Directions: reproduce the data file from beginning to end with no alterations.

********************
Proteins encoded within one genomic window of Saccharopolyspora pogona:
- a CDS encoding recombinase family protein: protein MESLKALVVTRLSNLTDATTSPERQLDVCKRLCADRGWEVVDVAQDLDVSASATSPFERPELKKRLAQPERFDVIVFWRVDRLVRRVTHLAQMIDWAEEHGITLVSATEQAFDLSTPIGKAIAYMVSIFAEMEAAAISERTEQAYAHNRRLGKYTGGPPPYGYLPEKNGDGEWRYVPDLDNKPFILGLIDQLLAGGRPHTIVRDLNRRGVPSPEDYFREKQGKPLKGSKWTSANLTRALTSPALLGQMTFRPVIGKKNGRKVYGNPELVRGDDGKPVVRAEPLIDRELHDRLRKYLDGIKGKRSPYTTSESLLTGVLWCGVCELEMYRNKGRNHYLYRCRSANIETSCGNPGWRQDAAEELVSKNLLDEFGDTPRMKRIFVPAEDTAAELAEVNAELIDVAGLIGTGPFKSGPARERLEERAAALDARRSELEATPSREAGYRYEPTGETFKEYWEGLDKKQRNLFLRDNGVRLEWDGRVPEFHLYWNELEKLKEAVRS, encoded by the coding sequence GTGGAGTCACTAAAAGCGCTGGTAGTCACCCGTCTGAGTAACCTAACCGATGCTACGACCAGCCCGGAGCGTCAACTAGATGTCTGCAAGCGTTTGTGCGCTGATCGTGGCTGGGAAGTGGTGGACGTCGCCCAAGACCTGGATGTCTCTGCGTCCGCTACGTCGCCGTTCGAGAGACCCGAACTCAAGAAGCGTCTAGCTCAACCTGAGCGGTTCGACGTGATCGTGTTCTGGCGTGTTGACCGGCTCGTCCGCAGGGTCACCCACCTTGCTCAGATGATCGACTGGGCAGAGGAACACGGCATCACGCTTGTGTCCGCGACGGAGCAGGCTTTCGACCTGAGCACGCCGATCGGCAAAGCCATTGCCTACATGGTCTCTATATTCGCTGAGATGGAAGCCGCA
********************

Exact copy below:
Proteins encoded within one genomic window of Saccharopolyspora pogona:
- a CDS encoding recombinase family protein: protein MESLKALVVTRLSNLTDATTSPERQLDVCKRLCADRGWEVVDVAQDLDVSASATSPFERPELKKRLAQPERFDVIVFWRVDRLVRRVTHLAQMIDWAEEHGITLVSATEQAFDLSTPIGKAIAYMVSIFAEMEAAAISERTEQAYAHNRRLGKYTGGPPPYGYLPEKNGDGEWRYVPDLDNKPFILGLIDQLLAGGRPHTIVRDLNRRGVPSPEDYFREKQGKPLKGSKWTSANLTRALTSPALLGQMTFRPVIGKKNGRKVYGNPELVRGDDGKPVVRAEPLIDRELHDRLRKYLDGIKGKRSPYTTSESLLTGVLWCGVCELEMYRNKGRNHYLYRCRSANIETSCGNPGWRQDAAEELVSKNLLDEFGDTPRMKRIFVPAEDTAAELAEVNAELIDVAGLIGTGPFKSGPARERLEERAAALDARRSELEATPSREAGYRYEPTGETFKEYWEGLDKKQRNLFLRDNGVRLEWDGRVPEFHLYWNELEKLKEAVRS, encoded by the coding sequence GTGGAGTCACTAAAAGCGCTGGTAGTCACCCGTCTGAGTAACCTAACCGATGCTACGACCAGCCCGGAGCGTCAACTAGATGTCTGCAAGCGTTTGTGCGCTGATCGTGGCTGGGAAGTGGTGGACGTCGCCCAAGACCTGGATGTCTCTGCGTCCGCTACGTCGCCGTTCGAGAGACCCGAACTCAAGAAGCGTCTAGCTCAACCTGAGCGGTTCGACGTGATCGTGTTCTGGCGTGTTGACCGGCTCGTCCGCAGGGTCACCCACCTTGCTCAGATGATCGACTGGGCAGAGGAACACGGCATCACGCTTGTGTCCGCGACGGAGCAGGCTTTCGACCTGAGCACGCCGATCGGCAAAGCCATTGCCTACATGGTCTCTATATTCGCTGAGATGGAAGCCGCA